I Made My Shirt 1M1P #7 {Grainline Archer}

Have you heard about the Fashion Revolution movement to: 
  • "Raise awareness of the true cost of fashion and its impact at every stage in the process of production and consumption
  • Show the world that change is possible through celebrating those involved in creating a more sustainable future
  • Bring people together the length of the value chain, from farmers to factory workers, brands to buyers, consumers to campaigners, to ask questions and to communicate with each other
  • Work towards long-term industry-wide change by using the Ethical Fashion Forum Value Chain Call to Action to get consensus around what change needs to happen"?
The organization presents an interesting perspective on garment production. From a person who makes her own clothes, I find it compelling especially when I learned that April 24, today, was picked to remember the deadliest disaster in the history of the garment industry worldwide. In 2013, 1,137 people were killed at the Rana Plaza building, containing multiple clothing production factories, in Dhaka, Bangladesh when the structure collapse.  Over 3,000 were in the building at the time. According to the Institute for Global Labor and Human Rights, while the building obviously had construction problems, other issues appear to have existed including low pay, brutality, and underage employment. Besides the harsh working conditions that sometimes occur within the fashion industry, particularly "fast fashion", there is an environmental impact for each garment, that includes resource accumulation, fiber production, and transportation. I encourage you to read about the environmental footprint of clothing, the Bangladesh disaster, and the Fashion Revolution movement.  It is "good to know" information to being an engaged consumer.

With that said, I wanted to do my part to participate in the Fashion Revolution cause this April 24.  So, when I dressed for my riding lesson today, I put on my latest One Month, One Pattern Archer shirt with the intent of printing the above poster to take a "selfie" per the directions, but there was no ink in the printer.  So, it is just me in my handmade skirted shirt. 

Pattern:  Grainline Archer
Version:  B - with modifications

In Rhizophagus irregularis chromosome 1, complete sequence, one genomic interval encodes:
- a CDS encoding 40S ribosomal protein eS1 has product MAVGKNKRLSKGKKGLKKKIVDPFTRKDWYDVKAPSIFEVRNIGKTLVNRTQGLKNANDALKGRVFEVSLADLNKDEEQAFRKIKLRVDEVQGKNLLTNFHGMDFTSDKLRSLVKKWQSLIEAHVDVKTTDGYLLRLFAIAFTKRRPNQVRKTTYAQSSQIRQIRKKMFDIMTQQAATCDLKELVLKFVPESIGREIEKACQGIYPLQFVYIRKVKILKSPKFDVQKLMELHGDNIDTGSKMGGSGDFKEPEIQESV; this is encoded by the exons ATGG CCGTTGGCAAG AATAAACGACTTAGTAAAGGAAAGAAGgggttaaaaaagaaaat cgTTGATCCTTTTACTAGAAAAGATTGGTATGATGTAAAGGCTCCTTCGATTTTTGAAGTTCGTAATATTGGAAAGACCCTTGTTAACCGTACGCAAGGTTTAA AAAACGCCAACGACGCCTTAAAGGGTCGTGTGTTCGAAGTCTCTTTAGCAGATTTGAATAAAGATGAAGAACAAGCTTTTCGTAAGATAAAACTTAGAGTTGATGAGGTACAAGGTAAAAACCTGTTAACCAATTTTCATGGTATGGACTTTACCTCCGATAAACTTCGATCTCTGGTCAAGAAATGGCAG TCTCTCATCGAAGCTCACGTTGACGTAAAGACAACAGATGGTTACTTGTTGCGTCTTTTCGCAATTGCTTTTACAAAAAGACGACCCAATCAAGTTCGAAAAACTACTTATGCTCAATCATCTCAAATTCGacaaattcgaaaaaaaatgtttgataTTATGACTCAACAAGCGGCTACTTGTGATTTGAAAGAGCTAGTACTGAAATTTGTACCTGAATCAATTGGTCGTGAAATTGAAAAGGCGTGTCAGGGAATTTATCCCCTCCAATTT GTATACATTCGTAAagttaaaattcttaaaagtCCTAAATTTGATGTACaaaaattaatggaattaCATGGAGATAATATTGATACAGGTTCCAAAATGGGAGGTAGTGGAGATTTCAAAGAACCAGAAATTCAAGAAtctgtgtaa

Sizing:  10 to 14
Fabric:  shirting with stretch
Notions:  12 little round buttons
Instructions:  lovely
Modification:  straighten sleeve; no traditional button cuff
Recommend:  yes

Even though I can say I make my own cloths, which reduces my reliance of certain production factors, I still recognize that everything I use to make my craft has a environmental impact.  This shirt is a typical example.  Starting with the pattern, I ordered a paper copy of the Grainline Archer via some random Etsy shop and had it shipped to me by the US Postal Service.  The fabric was purchased from an online mega fabric store and was sent through UPS.  While it is mostly made with cotton, there is polyester (aka more petroleum) in the mix making it stretchy.  I have no clue to the nationality of the fabric, but can guess it was woven and dyed in Asia.  The plastic buttons (made in China), cotton-backed interfacing, and thread (made in Germany) where bought at the local mega fabric store which I traveled to in my own car on two different occasions.  Perhaps, the cotton is the only raw material that originally came from the United States, but I have no idea to that accuracy.  I know my sewing machine was fabricated in China---it is generously labeled---and contains plastic, metal, and glass parts.  I can only hope that these pieces were made from recycled materials, but I have a feeling that is only a wish.  The sewing machine was shipped to my house a few years ago.  I used an old needle, but that still leaves a footprint on the environment.  The electricity that made this shirt comes from a hydroelectric damn (the Hover) in another state, and probably has the largest prolong environmental impact that went into making this garment.  Although, mining for oil and metal may be a contender.  While everything I sew has an effect on the environment, I have to say though, that my working conditions are outstanding.  I work when I want, I take breaks, and food and drinks are always provided.  The pay is pretty low, but definitely worth the effort as I have new apparel at my figure tips.
The consumer price for a shirt like this would be expensive in my book.  How much?  Maybe ninety dollars.  Yes, I think that is expensive, mostly because I am capable of making it myself.  The Archer is pretty simple to make, and the directions are wonderful.  Making the pattern a couple of times makes the assembly even more simple.  For this version, I decided to refashion the cuffs.  It was a failed attempt, and I should have went with the original pattern drafting.  I changed the lines of the sleeve to be straight and bound the edge.  The cuffs turned out to be large, so a pleat and buttons reduce the size.

Up next is my last shirt for my One Month, One Pattern series.  Boy have I been busy this month, and am really looking forward to dealing with a different pattern.  Eight shirts in a row that are basically the same is exhausting.  I still like the pattern though. 

One Month One Pattern 2015 Inauguration 1M1P #1
Bland Beige Experiment 1M1P #2 {Grainline Archer}
Standout Skirted Shirt 1M1P #3 {Grainline Archer} 
Calling It a Wadder 1M1P #4 {Grainline Archer}
Another Plain Jane 1M1P #5 {Grainline Archer}
Screaming Summer 1M1P #6 {Grainline Archer}

No comments:

Post a Comment